Local beaches need federal aid for restoration after floods

Local beaches need federal aid for restoration after floods

FOLLY BEACH, SC (WCSC) - Folly Beach and Isle of Palms officials are trying to get their beaches back in the condition they were in before the unusually high tides and flooding back in October.

"About half of the sand that was out there was removed by the storm, and now of course we've had severe weather, increased flooding and all this rain so the beaches are just taking a pounding," says Beach Management Consultant for the City of Folly Beach, Nicole Elko.

Since the flooding last month beaches are experiencing more erosion especially on days with higher than normal tides.

"Erosion here is more chronic or severe than in other locations so that's what makes Folly eligible for this higher level of federal funding than most of the beaches have," says Elko.

The federal funding Folly Beach receives comes from the U.S. Army Corps of Engineers. Elko says, The Corp restores the sand on the beach about every 6 to 8 years, but most of the sand they put down just 18 months ago is gone. That's why the City of Folly has applied for more.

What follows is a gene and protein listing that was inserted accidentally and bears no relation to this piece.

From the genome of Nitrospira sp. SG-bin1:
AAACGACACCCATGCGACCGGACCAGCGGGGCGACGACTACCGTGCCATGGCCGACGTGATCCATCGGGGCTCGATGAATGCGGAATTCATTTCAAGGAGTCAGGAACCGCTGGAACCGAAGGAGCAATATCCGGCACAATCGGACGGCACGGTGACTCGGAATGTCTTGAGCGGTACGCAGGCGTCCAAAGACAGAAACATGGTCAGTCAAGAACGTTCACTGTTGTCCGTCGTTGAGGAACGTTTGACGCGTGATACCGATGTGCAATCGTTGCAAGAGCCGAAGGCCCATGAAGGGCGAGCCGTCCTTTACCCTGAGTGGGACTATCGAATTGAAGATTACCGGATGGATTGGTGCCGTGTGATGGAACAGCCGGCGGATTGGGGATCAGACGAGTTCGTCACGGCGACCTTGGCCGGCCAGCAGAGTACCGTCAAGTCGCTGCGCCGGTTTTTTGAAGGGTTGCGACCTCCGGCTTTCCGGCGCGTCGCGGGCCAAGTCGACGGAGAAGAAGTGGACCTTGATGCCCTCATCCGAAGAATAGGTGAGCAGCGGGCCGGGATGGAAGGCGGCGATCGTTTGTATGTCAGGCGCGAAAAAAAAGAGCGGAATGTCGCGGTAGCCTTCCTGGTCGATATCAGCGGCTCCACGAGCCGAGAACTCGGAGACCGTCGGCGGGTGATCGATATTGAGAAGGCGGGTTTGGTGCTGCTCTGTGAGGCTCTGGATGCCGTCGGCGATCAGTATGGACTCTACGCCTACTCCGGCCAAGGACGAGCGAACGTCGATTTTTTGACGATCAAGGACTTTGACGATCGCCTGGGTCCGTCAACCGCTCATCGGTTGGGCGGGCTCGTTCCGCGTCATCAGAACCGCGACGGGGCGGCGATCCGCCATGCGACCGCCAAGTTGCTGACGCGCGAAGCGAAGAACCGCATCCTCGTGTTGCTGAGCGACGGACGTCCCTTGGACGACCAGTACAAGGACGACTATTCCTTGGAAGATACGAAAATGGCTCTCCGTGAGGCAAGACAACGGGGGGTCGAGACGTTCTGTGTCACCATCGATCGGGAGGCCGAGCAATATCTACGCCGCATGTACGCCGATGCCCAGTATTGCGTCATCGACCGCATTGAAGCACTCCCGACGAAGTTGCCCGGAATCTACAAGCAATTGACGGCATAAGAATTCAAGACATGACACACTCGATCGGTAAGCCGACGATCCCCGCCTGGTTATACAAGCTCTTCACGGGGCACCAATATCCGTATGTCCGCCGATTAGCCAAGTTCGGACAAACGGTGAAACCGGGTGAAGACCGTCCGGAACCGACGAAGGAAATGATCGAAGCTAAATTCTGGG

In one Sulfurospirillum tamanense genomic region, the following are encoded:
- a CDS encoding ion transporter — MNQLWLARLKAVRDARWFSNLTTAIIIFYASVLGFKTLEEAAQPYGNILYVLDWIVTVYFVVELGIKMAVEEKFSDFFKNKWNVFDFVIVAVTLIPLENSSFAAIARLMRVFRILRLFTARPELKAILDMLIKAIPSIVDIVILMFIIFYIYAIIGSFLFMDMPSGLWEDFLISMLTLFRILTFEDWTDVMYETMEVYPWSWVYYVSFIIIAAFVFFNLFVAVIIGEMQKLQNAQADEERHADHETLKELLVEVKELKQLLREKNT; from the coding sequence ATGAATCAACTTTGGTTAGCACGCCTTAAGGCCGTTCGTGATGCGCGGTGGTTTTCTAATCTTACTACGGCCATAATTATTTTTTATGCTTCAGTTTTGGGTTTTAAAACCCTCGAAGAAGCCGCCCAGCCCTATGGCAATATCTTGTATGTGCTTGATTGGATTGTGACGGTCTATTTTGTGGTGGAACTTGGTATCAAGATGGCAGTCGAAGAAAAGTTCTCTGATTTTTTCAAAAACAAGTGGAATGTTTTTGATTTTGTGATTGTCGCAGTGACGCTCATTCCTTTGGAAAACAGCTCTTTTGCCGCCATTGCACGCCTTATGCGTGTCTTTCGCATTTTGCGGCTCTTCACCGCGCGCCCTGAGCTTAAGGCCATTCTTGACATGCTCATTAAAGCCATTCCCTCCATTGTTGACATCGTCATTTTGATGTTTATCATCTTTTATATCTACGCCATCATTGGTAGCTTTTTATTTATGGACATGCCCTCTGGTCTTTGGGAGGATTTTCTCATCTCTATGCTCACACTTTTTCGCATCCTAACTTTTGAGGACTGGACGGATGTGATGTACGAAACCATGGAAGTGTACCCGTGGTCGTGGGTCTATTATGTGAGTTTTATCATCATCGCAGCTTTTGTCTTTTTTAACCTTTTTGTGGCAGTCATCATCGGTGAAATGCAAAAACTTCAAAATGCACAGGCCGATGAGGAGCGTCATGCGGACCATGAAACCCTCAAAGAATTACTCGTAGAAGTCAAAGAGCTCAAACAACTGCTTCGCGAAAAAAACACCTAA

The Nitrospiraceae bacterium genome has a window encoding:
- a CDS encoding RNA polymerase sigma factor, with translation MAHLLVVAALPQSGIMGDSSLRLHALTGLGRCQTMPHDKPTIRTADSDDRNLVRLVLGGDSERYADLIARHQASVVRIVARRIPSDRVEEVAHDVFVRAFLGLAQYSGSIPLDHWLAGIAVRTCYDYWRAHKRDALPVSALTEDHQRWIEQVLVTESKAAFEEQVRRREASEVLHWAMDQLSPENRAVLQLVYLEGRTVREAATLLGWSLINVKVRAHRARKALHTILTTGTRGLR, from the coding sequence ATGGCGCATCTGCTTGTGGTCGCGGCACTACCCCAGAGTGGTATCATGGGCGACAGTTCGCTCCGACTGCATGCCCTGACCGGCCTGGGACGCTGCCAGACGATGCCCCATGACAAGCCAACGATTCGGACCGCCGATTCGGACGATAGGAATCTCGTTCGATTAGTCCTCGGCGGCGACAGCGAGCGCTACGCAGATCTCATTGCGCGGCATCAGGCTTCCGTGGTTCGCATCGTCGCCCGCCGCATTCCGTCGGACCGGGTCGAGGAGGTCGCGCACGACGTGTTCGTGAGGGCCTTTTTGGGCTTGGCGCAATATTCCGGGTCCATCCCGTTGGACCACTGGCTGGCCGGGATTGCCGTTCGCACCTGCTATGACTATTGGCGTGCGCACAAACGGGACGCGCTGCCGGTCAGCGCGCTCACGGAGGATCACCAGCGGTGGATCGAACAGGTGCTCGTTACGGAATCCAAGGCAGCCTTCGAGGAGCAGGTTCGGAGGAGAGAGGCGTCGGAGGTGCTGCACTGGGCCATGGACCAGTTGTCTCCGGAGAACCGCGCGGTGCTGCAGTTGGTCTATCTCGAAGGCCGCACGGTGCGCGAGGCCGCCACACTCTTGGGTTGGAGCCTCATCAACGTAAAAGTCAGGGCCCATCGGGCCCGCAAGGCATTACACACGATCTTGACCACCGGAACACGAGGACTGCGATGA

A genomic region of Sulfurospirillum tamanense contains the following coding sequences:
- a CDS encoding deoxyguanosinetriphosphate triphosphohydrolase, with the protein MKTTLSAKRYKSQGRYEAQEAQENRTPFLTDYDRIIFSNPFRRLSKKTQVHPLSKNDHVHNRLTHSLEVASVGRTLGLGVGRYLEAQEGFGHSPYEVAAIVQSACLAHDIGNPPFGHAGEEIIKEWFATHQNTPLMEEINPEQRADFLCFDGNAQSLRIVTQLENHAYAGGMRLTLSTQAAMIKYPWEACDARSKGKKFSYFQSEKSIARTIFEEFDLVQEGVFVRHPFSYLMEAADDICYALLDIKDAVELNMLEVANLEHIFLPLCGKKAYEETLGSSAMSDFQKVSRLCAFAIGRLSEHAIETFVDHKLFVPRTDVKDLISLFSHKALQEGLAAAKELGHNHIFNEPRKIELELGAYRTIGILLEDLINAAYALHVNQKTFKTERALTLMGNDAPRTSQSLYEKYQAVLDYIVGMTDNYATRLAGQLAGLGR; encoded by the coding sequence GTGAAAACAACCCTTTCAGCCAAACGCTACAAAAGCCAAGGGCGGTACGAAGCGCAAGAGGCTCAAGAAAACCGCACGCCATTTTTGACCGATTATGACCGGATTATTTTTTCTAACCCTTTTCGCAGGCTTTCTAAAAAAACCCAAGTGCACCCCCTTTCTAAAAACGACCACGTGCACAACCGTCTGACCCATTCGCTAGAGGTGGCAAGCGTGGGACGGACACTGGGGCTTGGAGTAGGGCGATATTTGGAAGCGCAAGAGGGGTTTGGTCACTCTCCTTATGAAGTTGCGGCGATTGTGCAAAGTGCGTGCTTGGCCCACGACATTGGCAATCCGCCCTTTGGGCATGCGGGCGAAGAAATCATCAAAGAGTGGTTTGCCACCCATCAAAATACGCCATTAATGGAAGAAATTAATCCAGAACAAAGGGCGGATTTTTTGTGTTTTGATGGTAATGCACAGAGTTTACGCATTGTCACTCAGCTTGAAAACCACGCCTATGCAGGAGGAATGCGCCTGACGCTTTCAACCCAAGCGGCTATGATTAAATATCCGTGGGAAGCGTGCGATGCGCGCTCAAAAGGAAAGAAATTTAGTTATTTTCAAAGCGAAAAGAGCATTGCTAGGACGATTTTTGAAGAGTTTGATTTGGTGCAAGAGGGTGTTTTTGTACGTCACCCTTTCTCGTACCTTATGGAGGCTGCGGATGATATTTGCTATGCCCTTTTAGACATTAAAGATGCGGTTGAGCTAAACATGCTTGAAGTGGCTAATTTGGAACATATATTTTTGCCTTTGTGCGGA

Ched Wiggins, a weekly beach goer sees the difference.

"You can tell there's been a little bit of erosion because the high water mark is coming all the way up to the rock wall right here so that's what I've noticed as far as the storm erosion," says Wiggins.

In contrast, Isle of Palms has applied for FEMA aid because they don't qualify for the type of funding Folly Beach does. Elko says, Folly is now down to a quarter of the sand that was placed on the beach by The Corp a year and a half ago.

"The recent wave energy has gotten it down, undeniable, to even less," says Elko. "So the city is not protected to the extent that they need to be going forward for the next 6 years."

If the aid is not granted it could impact beach goers and the South Carolina economy in the long run.

"The federal project is to provide storm protection so if a big hurricane were to come through it would protect the roads and facilities that tourists use to come here," says Elko. "So then by definition another benefit of the project is that recreational benefit, a wide beach for tourists to enjoy and some place for folks to come and recreate," says Elko.

As of now, the Isle of Palms and Folly Beach are still in the phase of showing proof of their need for a federal funds.

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